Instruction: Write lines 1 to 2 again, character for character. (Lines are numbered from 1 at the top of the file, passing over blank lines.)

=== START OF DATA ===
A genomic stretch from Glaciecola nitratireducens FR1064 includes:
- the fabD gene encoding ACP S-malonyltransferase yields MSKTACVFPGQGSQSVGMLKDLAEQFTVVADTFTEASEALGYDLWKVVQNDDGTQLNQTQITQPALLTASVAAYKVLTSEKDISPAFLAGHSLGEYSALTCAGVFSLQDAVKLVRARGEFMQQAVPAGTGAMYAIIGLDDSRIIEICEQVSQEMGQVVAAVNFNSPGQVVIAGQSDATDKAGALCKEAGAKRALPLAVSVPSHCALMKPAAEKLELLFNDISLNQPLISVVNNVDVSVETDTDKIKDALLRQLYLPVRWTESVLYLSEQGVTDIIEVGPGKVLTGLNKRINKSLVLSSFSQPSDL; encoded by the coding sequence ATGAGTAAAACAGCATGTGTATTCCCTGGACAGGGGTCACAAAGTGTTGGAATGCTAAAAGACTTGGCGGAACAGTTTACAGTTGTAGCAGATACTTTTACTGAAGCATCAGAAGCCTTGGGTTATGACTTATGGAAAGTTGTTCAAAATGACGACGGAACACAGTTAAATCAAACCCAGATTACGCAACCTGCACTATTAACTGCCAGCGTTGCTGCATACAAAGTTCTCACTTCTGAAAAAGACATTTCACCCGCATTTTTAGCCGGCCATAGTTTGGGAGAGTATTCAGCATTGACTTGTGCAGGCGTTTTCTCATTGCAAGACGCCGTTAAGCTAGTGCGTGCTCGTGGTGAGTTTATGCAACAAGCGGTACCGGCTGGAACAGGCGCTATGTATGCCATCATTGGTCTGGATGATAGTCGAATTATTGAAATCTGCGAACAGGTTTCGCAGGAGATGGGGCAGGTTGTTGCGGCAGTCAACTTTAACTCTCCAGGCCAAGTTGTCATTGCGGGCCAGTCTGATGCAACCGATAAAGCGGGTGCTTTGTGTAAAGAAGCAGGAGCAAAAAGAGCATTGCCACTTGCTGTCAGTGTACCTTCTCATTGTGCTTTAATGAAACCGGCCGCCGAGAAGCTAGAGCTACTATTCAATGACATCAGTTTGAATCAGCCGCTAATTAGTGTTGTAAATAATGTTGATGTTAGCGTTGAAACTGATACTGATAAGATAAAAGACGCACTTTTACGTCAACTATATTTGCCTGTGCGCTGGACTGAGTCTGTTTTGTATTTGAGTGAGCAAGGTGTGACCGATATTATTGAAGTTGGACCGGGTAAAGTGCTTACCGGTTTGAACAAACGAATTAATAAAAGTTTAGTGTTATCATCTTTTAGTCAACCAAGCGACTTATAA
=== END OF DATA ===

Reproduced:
A genomic stretch from Glaciecola nitratireducens FR1064 includes:
- the fabD gene encoding ACP S-malonyltransferase yields MSKTACVFPGQGSQSVGMLKDLAEQFTVVADTFTEASEALGYDLWKVVQNDDGTQLNQTQITQPALLTASVAAYKVLTSEKDISPAFLAGHSLGEYSALTCAGVFSLQDAVKLVRARGEFMQQAVPAGTGAMYAIIGLDDSRIIEICEQVSQEMGQVVAAVNFNSPGQVVIAGQSDATDKAGALCKEAGAKRALPLAVSVPSHCALMKPAAEKLELLFNDISLNQPLISVVNNVDVSVETDTDKIKDALLRQLYLPVRWTESVLYLSEQGVTDIIEVGPGKVLTGLNKRINKSLVLSSFSQPSDL; encoded by the coding sequence ATGAGTAAAACAGCATGTGTATTCCCTGGACAGGGGTCACAAAGTGTTGGAATGCTAAAAGACTTGGCGGAACAGTTTACAGTTGTAGCAGATACTTTTACTGAAGCATCAGAAGCCTTGGGTTATGACTTATGGAAAGTTGTTCAAAATGACGACGGAACACAGTTAAATCAAACCCAGATTACGCAACCTGCACTATTAACTGCCAGCGTTGCTGCATACAAAGTTCTCACTTCTGAAAAAGACATTTCACCCGCATTTTTAGCCGGCCATAGTTTGGGAGAGTATTCAGCATTGACTTGTGCAGGCGTTTTCTCATTGCAAGACGCCGTTAAGCTAGTGCGTGCTCGTGGTGAGTTTATGCAACAAGCGGTACCGGCTGGAACAGGCGCTATGTATGCCATCATTGGTCTGGATGATAGTCGAATTATTGAAATCTGCGAACAGGTTTCGCAGGAGATGGGGCAGGTTGTTGCGGCAGTCAACTTTAACTCTCCAGGCCAAGTTGTCATTGCGGGCCAGTCTGATGCAACCGATAAAGCGGGTGCTTTGTGTAAAGAAGCAGGAGCAAAAAGAGCATTGCCACTTGCTGTCAGTGTACCTTCTCATTGTGCTTTAATGAAACCGGCCGCCGAGAAGCTAGAGCTACTATTCAATGACATCAGTTTGAATCAGCCGCTAATTAGTGTTGTAAATAATGTTGATGTTAGCGTTGAAACTGATACTGATAAGATAAAAGACGCACTTTTACGTCAACTATATTTGCCTGTGCGCTGGACTGAGTCTGTTTTGTATTTGAGTGAGCAAGGTGTGACCGATATTATTGAAGTTGGACCGGGTAAAGTGCTTACCGGTTTGAACAAACGAATTAATAAAAGTTTAGTGTTATCATCTTTTAGTCAACCAAGCGACTTATAA